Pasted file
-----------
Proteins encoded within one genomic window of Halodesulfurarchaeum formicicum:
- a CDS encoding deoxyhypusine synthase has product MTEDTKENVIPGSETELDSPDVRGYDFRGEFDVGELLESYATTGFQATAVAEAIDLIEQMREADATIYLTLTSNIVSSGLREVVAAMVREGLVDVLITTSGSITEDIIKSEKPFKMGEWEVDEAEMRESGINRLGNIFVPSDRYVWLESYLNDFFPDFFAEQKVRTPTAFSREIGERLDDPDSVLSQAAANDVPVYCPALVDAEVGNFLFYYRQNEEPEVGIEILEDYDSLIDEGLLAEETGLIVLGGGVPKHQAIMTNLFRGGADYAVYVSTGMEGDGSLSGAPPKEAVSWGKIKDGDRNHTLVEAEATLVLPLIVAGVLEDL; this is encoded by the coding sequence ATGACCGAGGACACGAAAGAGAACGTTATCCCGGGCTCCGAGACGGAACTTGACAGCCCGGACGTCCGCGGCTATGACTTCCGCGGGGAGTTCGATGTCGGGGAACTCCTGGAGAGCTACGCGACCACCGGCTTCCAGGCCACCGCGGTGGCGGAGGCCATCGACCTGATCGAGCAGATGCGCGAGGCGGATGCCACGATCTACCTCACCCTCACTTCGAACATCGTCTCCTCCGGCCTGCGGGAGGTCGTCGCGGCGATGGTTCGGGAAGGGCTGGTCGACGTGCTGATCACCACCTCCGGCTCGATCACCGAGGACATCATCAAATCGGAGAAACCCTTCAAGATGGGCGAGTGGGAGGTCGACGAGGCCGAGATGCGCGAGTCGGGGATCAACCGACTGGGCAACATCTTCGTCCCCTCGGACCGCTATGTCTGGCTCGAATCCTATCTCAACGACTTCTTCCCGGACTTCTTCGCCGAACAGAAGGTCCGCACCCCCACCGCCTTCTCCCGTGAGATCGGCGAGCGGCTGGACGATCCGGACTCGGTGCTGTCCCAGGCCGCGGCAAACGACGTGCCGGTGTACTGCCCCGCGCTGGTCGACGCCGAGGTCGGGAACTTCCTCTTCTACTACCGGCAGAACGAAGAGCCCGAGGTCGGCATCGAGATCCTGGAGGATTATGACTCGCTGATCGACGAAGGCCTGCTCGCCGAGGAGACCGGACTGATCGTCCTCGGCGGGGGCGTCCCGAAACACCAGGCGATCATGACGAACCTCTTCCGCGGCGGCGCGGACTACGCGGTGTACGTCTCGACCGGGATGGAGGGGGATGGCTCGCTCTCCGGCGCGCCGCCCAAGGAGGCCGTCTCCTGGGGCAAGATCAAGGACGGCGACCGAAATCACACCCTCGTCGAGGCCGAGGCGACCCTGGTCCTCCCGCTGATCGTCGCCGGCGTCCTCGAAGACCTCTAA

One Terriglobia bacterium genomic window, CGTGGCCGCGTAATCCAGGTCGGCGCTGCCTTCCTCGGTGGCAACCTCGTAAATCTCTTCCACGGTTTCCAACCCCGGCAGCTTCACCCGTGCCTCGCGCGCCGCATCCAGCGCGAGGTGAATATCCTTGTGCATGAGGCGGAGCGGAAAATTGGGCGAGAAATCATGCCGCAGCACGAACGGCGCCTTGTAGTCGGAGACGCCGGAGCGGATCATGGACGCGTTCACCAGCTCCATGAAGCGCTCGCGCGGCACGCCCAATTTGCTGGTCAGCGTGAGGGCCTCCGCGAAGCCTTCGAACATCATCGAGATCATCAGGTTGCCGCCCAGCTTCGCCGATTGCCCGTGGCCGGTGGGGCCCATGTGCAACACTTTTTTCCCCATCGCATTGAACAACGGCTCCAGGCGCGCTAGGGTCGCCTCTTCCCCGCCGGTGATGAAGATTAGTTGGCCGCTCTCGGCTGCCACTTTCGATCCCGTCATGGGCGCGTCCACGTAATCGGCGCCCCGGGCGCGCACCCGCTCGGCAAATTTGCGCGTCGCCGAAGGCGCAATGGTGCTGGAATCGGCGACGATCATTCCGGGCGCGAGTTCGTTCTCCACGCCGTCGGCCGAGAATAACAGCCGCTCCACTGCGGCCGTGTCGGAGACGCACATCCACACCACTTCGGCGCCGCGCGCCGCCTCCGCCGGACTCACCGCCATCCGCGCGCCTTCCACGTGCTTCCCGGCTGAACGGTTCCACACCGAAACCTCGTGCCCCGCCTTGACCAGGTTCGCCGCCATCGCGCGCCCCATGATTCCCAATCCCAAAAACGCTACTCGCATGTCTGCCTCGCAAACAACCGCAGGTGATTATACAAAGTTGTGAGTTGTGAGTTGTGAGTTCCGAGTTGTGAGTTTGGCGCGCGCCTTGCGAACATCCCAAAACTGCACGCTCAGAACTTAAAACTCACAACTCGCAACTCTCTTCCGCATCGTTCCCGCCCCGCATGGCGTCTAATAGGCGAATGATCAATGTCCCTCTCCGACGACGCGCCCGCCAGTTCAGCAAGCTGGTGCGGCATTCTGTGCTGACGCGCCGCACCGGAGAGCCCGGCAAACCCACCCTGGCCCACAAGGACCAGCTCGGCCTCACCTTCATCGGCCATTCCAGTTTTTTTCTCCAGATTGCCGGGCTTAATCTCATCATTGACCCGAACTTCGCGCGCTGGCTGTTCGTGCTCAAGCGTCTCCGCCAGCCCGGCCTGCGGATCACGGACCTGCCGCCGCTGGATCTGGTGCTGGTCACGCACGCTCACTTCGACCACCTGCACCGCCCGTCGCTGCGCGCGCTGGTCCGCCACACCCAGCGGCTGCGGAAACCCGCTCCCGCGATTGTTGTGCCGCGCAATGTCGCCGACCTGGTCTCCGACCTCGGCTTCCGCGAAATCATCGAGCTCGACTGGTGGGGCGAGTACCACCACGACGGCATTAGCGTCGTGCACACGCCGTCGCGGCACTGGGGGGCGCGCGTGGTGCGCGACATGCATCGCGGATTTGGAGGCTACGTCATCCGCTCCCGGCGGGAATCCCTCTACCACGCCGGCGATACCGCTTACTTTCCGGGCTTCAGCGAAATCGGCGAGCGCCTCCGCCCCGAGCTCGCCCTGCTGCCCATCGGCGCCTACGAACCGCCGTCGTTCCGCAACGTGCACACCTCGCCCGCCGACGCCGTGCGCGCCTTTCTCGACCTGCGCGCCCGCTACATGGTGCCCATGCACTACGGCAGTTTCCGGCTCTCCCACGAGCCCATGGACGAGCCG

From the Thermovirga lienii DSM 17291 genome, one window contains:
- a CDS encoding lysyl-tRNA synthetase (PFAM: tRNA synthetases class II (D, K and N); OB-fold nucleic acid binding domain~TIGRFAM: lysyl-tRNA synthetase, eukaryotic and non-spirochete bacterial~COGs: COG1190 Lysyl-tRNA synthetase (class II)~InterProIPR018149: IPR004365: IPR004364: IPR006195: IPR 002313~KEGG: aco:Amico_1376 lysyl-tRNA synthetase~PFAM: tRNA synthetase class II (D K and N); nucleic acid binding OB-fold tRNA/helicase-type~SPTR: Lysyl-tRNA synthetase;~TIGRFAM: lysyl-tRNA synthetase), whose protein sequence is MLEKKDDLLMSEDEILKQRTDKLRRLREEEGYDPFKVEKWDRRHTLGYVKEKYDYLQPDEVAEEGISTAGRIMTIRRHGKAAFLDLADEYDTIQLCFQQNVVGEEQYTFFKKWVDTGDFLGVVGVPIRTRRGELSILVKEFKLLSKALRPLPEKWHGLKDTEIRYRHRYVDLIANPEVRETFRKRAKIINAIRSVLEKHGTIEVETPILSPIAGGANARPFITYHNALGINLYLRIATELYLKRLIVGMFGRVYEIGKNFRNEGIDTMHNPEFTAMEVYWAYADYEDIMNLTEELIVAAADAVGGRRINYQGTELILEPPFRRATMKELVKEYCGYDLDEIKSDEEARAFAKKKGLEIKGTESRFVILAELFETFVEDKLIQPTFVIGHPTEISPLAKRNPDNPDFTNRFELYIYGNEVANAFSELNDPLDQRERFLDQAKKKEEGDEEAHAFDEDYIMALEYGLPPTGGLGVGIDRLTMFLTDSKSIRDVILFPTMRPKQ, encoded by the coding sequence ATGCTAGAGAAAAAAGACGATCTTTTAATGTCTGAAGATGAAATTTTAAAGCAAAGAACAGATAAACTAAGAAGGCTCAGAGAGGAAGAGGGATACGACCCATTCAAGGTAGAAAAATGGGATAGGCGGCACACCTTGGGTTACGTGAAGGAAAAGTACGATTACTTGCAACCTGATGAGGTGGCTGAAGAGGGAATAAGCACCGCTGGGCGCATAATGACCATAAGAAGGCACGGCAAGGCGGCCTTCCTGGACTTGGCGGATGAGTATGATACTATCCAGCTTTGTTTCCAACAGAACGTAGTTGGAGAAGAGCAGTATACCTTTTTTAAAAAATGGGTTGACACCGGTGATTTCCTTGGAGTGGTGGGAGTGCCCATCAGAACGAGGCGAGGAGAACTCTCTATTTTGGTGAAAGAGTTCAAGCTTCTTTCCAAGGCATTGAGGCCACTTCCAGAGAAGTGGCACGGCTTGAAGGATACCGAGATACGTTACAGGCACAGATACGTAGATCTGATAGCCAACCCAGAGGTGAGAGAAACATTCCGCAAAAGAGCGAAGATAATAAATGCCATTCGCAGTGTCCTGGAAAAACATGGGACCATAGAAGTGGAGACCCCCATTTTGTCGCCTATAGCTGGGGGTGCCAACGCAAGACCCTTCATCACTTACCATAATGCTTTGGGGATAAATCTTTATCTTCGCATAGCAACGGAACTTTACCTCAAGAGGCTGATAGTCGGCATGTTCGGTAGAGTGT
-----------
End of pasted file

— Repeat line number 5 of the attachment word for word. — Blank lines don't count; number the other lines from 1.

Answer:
- a CDS encoding lysyl-tRNA synthetase (PFAM: tRNA synthetases class II (D, K and N); OB-fold nucleic acid binding domain~TIGRFAM: lysyl-tRNA synthetase, eukaryotic and non-spirochete bacterial~COGs: COG1190 Lysyl-tRNA synthetase (class II)~InterProIPR018149: IPR004365: IPR004364: IPR006195: IPR 002313~KEGG: aco:Amico_1376 lysyl-tRNA synthetase~PFAM: tRNA synthetase class II (D K and N); nucleic acid binding OB-fold tRNA/helicase-type~SPTR: Lysyl-tRNA synthetase;~TIGRFAM: lysyl-tRNA synthetase), whose protein sequence is MLEKKDDLLMSEDEILKQRTDKLRRLREEEGYDPFKVEKWDRRHTLGYVKEKYDYLQPDEVAEEGISTAGRIMTIRRHGKAAFLDLADEYDTIQLCFQQNVVGEEQYTFFKKWVDTGDFLGVVGVPIRTRRGELSILVKEFKLLSKALRPLPEKWHGLKDTEIRYRHRYVDLIANPEVRETFRKRAKIINAIRSVLEKHGTIEVETPILSPIAGGANARPFITYHNALGINLYLRIATELYLKRLIVGMFGRVYEIGKNFRNEGIDTMHNPEFTAMEVYWAYADYEDIMNLTEELIVAAADAVGGRRINYQGTELILEPPFRRATMKELVKEYCGYDLDEIKSDEEARAFAKKKGLEIKGTESRFVILAELFETFVEDKLIQPTFVIGHPTEISPLAKRNPDNPDFTNRFELYIYGNEVANAFSELNDPLDQRERFLDQAKKKEEGDEEAHAFDEDYIMALEYGLPPTGGLGVGIDRLTMFLTDSKSIRDVILFPTMRPKQ, encoded by the coding sequence ATGCTAGAGAAAAAAGACGATCTTTTAATGTCTGAAGATGAAATTTTAAAGCAAAGAACAGATAAACTAAGAAGGCTCAGAGAGGAAGAGGGATACGACCCATTCAAGGTAGAAAAATGGGATAGGCGGCACACCTTGGGTTACGTGAAGGAAAAGTACGATTACTTGCAACCTGATGAGGTGGCTGAAGAGGGAATAAGCACCGCTGGGCGCATAATGACCATAAGAAGGCACGGCAAGGCGGCCTTCCTGGACTTGGCGGATGAGTATGATACTATCCAGCTTTGTTTCCAACAGAACGTAGTTGGAGAAGAGCAGTATACCTTTTTTAAAAAATGGGTTGACACCGGTGATTTCCTTGGAGTGGTGGGAGTGCCCATCAGAACGAGGCGAGGAGAACTCTCTATTTTGGTGAAAGAGTTCAAGCTTCTTTCCAAGGCATTGAGGCCACTTCCAGAGAAGTGGCACGGCTTGAAGGATACCGAGATACGTTACAGGCACAGATACGTAGATCTGATAGCCAACCCAGAGGTGAGAGAAACATTCCGCAAAAGAGCGAAGATAATAAATGCCATTCGCAGTGTCCTGGAAAAACATGGGACCATAGAAGTGGAGACCCCCATTTTGTCGCCTATAGCTGGGGGTGCCAACGCAAGACCCTTCATCACTTACCATAATGCTTTGGGGATAAATCTTTATCTTCGCATAGCAACGGAACTTTACCTCAAGAGGCTGATAGTCGGCATGTTCGGTAGAGTGT